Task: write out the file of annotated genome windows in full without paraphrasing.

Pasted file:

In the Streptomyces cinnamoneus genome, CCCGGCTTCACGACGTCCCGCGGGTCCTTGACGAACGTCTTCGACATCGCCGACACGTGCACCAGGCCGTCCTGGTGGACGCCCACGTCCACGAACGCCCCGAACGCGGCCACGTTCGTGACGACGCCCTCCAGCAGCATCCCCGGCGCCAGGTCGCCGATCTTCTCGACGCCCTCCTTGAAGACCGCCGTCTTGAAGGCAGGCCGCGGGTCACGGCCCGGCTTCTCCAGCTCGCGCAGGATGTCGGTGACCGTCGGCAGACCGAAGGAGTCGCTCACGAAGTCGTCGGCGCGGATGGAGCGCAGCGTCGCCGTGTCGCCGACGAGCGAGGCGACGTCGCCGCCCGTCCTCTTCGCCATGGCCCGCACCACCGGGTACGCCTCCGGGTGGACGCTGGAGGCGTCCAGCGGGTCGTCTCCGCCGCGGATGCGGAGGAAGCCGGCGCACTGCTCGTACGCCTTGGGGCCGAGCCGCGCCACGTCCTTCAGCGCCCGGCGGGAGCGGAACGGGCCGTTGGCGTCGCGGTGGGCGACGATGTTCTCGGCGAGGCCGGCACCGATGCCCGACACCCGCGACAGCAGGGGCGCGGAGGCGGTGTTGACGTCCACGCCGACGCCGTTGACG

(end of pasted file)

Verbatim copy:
In the Streptomyces cinnamoneus genome, CCCGGCTTCACGACGTCCCGCGGGTCCTTGACGAACGTCTTCGACATCGCCGACACGTGCACCAGGCCGTCCTGGTGGACGCCCACGTCCACGAACGCCCCGAACGCGGCCACGTTCGTGACGACGCCCTCCAGCAGCATCCCCGGCGCCAGGTCGCCGATCTTCTCGACGCCCTCCTTGAAGACCGCCGTCTTGAAGGCAGGCCGCGGGTCACGGCCCGGCTTCTCCAGCTCGCGCAGGATGTCGGTGACCGTCGGCAGACCGAAGGAGTCGCTCACGAAGTCGTCGGCGCGGATGGAGCGCAGCGTCGCCGTGTCGCCGACGAGCGAGGCGACGTCGCCGCCCGTCCTCTTCGCCATGGCCCGCACCACCGGGTACGCCTCCGGGTGGACGCTGGAGGCGTCCAGCGGGTCGTCTCCGCCGCGGATGCGGAGGAAGCCGGCGCACTGCTCGTACGCCTTGGGGCCGAGCCGCGCCACGTCCTTCAGCGCCCGGCGGGAGCGGAACGGGCCGTTGGCGTCGCGGTGGGCGACGATGTTCTCGGCGAGGCCGGCACCGATGCCCGACACCCGCGACAGCAGGGGCGCGGAGGCGGTGTTGACGTCCACGCCGACGCCGTTGACG